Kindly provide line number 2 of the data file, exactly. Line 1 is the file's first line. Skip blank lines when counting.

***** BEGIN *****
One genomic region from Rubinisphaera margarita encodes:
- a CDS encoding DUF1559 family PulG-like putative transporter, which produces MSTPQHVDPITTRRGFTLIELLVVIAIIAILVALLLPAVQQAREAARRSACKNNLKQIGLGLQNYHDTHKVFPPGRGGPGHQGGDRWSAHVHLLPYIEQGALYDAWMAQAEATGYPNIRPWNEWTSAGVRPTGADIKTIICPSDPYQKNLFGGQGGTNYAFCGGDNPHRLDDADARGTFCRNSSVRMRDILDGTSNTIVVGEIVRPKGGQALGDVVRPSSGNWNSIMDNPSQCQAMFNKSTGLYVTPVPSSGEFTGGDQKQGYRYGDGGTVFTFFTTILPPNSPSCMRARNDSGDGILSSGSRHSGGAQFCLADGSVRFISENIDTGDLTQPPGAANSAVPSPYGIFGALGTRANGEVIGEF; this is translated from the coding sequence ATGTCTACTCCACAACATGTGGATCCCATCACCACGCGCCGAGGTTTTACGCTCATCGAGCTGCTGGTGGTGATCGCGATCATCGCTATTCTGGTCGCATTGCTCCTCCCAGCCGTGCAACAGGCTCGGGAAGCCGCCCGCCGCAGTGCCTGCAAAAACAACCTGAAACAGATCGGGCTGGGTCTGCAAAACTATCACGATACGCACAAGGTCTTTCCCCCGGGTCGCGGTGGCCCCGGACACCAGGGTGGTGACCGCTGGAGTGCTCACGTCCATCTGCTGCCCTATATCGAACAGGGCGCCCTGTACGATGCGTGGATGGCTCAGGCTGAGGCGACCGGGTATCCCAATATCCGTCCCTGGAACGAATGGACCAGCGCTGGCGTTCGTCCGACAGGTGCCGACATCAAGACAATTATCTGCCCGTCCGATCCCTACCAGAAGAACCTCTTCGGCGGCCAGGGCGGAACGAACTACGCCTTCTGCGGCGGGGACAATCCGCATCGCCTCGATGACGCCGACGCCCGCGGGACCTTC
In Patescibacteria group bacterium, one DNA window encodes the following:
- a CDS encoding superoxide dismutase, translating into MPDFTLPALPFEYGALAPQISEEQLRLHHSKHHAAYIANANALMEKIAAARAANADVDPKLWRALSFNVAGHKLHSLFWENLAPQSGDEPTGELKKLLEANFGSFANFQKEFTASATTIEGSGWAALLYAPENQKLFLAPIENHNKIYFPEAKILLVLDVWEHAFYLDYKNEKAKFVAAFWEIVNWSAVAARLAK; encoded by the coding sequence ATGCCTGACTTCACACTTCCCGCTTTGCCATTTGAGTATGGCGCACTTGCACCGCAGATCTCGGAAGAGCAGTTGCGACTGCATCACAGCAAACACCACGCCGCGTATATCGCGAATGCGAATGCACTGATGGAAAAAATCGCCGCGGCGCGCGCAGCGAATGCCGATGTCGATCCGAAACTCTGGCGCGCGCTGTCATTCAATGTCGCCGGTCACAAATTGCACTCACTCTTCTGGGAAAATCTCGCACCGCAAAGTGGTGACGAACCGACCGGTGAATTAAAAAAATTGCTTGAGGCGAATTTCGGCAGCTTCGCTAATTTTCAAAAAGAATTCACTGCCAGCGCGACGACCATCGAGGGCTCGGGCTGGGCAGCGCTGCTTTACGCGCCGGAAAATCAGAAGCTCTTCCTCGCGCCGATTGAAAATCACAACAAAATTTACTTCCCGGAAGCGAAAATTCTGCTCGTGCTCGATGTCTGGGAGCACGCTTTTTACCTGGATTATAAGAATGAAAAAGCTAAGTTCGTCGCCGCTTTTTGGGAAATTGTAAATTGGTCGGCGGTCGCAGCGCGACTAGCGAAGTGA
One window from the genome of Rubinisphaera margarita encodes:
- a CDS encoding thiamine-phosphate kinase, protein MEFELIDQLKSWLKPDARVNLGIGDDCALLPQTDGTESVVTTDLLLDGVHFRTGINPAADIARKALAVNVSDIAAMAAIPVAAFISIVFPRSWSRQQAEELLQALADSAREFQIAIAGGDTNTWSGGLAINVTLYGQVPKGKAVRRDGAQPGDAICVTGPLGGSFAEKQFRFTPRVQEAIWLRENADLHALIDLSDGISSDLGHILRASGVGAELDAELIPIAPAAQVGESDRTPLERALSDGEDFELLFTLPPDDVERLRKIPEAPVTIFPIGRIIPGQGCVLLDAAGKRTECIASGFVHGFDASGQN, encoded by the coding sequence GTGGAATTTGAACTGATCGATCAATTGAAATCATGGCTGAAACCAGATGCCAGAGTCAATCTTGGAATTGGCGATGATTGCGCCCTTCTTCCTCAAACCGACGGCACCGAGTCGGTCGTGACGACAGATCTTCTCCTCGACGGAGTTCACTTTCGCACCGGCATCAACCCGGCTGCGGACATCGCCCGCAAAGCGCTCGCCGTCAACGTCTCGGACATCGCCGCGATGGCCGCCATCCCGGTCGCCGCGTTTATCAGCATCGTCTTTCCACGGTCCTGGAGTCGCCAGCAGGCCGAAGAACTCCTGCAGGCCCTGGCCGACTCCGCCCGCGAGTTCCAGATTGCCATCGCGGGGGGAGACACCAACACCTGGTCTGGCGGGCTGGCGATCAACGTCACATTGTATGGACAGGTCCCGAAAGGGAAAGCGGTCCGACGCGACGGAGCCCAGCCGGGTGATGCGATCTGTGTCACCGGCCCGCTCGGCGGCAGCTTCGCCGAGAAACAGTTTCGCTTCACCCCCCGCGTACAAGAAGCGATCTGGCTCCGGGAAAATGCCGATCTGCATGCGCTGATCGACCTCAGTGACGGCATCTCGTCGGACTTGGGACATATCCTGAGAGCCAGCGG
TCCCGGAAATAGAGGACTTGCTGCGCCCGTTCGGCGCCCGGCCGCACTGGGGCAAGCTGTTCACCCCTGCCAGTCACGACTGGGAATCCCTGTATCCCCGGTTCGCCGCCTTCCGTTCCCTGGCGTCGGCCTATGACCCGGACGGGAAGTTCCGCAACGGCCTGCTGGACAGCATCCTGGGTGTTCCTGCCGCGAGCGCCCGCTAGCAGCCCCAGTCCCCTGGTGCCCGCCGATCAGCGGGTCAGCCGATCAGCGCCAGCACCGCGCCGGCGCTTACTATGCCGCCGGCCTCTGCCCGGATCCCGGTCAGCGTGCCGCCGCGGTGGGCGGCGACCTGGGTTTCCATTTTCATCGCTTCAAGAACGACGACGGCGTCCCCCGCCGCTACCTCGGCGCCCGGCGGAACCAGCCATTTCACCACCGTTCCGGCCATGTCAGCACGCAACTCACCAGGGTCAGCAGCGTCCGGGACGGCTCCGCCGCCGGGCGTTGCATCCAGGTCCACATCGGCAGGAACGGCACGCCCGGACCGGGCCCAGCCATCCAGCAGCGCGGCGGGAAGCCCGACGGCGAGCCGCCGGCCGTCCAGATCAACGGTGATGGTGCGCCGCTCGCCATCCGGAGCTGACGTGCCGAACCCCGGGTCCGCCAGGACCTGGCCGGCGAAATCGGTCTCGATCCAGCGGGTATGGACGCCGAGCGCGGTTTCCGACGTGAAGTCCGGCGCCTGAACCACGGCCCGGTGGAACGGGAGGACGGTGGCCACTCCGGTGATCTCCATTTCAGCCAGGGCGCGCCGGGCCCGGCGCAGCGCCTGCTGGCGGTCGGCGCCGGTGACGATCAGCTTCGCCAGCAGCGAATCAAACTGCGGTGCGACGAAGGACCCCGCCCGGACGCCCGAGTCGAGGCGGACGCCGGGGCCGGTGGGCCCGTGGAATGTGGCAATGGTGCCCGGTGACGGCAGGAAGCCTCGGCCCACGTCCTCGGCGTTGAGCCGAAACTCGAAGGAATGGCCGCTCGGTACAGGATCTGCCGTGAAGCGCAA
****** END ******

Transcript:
- a CDS encoding DUF1559 family PulG-like putative transporter, which produces MSTPQHVDPITTRRGFTLIELLVVIAIIAILVALLLPAVQQAREAARRSACKNNLKQIGLGLQNYHDTHKVFPPGRGGPGHQGGDRWSAHVHLLPYIEQGALYDAWMAQAEATGYPNIRPWNEWTSAGVRPTGADIKTIICPSDPYQKNLFGGQGGTNYAFCGGDNPHRLDDADARGTFCRNSSVRMRDILDGTSNTIVVGEIVRPKGGQALGDVVRPSSGNWNSIMDNPSQCQAMFNKSTGLYVTPVPSSGEFTGGDQKQGYRYGDGGTVFTFFTTILPPNSPSCMRARNDSGDGILSSGSRHSGGAQFCLADGSVRFISENIDTGDLTQPPGAANSAVPSPYGIFGALGTRANGEVIGEF; this is translated from the coding sequence ATGTCTACTCCACAACATGTGGATCCCATCACCACGCGCCGAGGTTTTACGCTCATCGAGCTGCTGGTGGTGATCGCGATCATCGCTATTCTGGTCGCATTGCTCCTCCCAGCCGTGCAACAGGCTCGGGAAGCCGCCCGCCGCAGTGCCTGCAAAAACAACCTGAAACAGATCGGGCTGGGTCTGCAAAACTATCACGATACGCACAAGGTCTTTCCCCCGGGTCGCGGTGGCCCCGGACACCAGGGTGGTGACCGCTGGAGTGCTCACGTCCATCTGCTGCCCTATATCGAACAGGGCGCCCTGTACGATGCGTGGATGGCTCAGGCTGAGGCGACCGGGTATCCCAATATCCGTCCCTGGAACGAATGGACCAGCGCTGGCGTTCGTCCGACAGGTGCCGACATCAAGACAATTATCTGCCCGTCCGATCCCTACCAGAAGAACCTCTTCGGCGGCCAGGGCGGAACGAACTACGCCTTCTGCGGCGGGGACAATCCGCATCGCCTCGATGACGCCGACGCCCGCGGGACCTTC